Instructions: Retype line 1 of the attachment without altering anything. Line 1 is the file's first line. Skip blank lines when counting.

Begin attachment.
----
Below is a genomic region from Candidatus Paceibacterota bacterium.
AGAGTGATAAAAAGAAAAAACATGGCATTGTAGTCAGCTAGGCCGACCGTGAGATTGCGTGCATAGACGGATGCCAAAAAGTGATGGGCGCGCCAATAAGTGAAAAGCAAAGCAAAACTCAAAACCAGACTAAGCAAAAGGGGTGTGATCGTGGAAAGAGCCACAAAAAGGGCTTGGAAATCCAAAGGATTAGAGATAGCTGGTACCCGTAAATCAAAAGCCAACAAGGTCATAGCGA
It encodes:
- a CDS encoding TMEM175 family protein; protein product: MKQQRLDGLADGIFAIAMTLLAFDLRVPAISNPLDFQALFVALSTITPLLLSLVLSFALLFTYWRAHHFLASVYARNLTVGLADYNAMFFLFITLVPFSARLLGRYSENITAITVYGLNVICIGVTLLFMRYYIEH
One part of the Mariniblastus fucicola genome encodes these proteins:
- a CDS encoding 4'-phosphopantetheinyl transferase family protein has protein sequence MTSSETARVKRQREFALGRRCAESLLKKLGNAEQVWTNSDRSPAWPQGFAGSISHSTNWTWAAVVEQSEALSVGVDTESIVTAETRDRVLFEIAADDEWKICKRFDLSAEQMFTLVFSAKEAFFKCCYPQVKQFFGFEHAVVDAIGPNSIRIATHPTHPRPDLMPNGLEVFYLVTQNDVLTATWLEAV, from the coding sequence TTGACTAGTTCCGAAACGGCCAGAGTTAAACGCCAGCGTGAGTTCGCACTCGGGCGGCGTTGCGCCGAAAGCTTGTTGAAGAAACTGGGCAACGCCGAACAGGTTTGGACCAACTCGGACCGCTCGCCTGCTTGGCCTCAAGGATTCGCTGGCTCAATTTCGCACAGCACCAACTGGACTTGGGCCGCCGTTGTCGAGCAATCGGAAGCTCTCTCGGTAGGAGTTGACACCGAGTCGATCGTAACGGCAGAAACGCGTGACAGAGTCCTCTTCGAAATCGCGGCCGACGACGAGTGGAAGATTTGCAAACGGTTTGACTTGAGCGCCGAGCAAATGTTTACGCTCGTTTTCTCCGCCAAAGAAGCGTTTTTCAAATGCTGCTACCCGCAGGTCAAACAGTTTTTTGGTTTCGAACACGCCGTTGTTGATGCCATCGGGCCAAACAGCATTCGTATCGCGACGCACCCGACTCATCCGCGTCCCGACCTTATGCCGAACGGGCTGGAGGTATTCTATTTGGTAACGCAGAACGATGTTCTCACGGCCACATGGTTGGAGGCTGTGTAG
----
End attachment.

Below is a genomic region from Candidatus Paceibacterota bacterium.